(Reuters) – A Chinese woman charged with bluffing her way into U.S. President Donald Trump’s Florida resort last month is expected to enter a plea in federal court on Monday.
Yujing Zhang (L), charged with bluffing her way into President Donald Trump’s Florida resort, appears with her defense attorney Robert Adler (R) before U.S. Magistrate Judge William Matthewman, at her hearing at the U.S. federal court in this courtroom sketch, in West Palm Beach, Florida, U.S., April 8, 2019. REUTERS/Daniel Pontet
Yujing Zhang was formally indicted on Friday with making false statements to a federal officer and entering or remaining in a restricted area, charges that carry a sentence of up to five years in prison.
The FBI is examining whether Zhang has any links to intelligence agencies in China or political influence operations, two U.S. government sources have told Reuters.
The indictment does not include espionage charges. Zhang is 32 or 33 years old, according to court documents.
She was arrested on March 30 after giving conflicting reasons for being at the Mar-a-Lago club in Palm Beach during one of Trump’s weekend visits, an incident that renewed concerns about security at the club.
Trump was not on the premises at the time.
Zhang’s lawyer, Robert Adler, has described the incident as a “misunderstanding” and said, “I don’t understand how this could be a trespass charge.”
Prosecutors have said Zhang was carrying four cellphones, a laptop computer, an external hard drive and a thumbdrive containing what investigators described as “maliciousmalware” when she was arrested by the U.S. Secret Service.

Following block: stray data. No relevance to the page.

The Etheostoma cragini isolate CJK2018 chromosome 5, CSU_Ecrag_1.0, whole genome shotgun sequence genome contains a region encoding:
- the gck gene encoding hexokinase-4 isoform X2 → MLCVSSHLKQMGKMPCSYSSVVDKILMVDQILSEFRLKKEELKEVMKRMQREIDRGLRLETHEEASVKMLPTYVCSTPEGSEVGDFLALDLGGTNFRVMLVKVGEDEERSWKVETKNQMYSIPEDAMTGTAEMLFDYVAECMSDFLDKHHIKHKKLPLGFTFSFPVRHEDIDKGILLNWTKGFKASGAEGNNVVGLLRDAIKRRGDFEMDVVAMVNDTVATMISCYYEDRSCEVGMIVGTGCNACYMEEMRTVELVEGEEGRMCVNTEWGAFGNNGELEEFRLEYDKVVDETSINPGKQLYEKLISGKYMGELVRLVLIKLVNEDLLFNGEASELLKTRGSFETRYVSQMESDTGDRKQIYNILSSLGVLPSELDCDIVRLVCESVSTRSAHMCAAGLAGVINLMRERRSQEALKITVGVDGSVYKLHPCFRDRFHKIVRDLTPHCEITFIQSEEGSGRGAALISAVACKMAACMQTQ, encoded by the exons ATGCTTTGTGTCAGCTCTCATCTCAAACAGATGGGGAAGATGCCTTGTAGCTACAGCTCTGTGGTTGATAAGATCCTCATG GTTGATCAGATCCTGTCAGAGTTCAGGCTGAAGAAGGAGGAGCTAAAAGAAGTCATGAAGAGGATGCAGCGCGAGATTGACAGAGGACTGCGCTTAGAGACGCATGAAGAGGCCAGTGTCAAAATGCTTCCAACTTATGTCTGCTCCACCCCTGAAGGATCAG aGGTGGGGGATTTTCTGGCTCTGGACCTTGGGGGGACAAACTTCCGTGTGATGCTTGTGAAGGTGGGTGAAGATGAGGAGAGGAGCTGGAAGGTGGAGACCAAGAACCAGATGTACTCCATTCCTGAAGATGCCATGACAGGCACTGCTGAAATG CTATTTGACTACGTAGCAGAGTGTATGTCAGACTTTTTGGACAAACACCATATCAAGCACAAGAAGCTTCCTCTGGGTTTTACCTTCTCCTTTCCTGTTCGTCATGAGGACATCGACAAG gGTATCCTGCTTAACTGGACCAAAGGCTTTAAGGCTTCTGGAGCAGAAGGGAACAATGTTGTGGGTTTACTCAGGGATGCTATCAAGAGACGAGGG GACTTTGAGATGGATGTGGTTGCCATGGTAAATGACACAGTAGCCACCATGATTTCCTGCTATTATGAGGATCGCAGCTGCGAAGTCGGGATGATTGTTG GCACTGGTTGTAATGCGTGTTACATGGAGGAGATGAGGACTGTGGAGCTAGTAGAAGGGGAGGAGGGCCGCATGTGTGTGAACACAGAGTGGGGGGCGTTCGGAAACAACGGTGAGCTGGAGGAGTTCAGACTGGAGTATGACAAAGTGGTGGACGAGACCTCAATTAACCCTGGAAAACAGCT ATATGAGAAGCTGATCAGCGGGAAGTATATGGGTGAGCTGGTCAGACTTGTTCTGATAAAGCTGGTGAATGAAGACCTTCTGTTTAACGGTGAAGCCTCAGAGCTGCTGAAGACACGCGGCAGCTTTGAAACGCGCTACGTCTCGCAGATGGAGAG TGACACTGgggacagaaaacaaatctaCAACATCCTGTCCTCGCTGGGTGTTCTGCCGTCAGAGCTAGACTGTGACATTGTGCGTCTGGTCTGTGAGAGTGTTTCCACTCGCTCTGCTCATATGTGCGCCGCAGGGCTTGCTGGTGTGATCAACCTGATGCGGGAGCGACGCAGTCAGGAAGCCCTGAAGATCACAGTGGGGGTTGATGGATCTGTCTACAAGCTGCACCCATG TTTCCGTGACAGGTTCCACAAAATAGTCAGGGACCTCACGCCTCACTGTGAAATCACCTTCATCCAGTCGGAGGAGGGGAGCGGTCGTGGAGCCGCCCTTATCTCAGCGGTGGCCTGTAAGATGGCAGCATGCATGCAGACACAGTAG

Investigators found a device to detect hidden cameras, five cell phone SIM cards and over $8,000 in cash in her hotel room, prosecutors said.
She remains in custody after being denied bail at a hearing last week in U.S. District Court in West Palm Beach.
Chinese Foreign Ministry spokesman Geng Shuang said earlier this month he had “no understanding of the situation” when asked by reporters.
Zhang was briefly allowed onto the property after staff mistakenly thought she might be the daughter of a club member. She aroused suspicions by variously telling Secret Service agents and Mar-a-Lago reception staff that she wanted to use the pool and that she was there for an event that did not appear on the day’s schedule, according to prosecutors.
Reporting by Jonathan Allen; editing by Grant McCool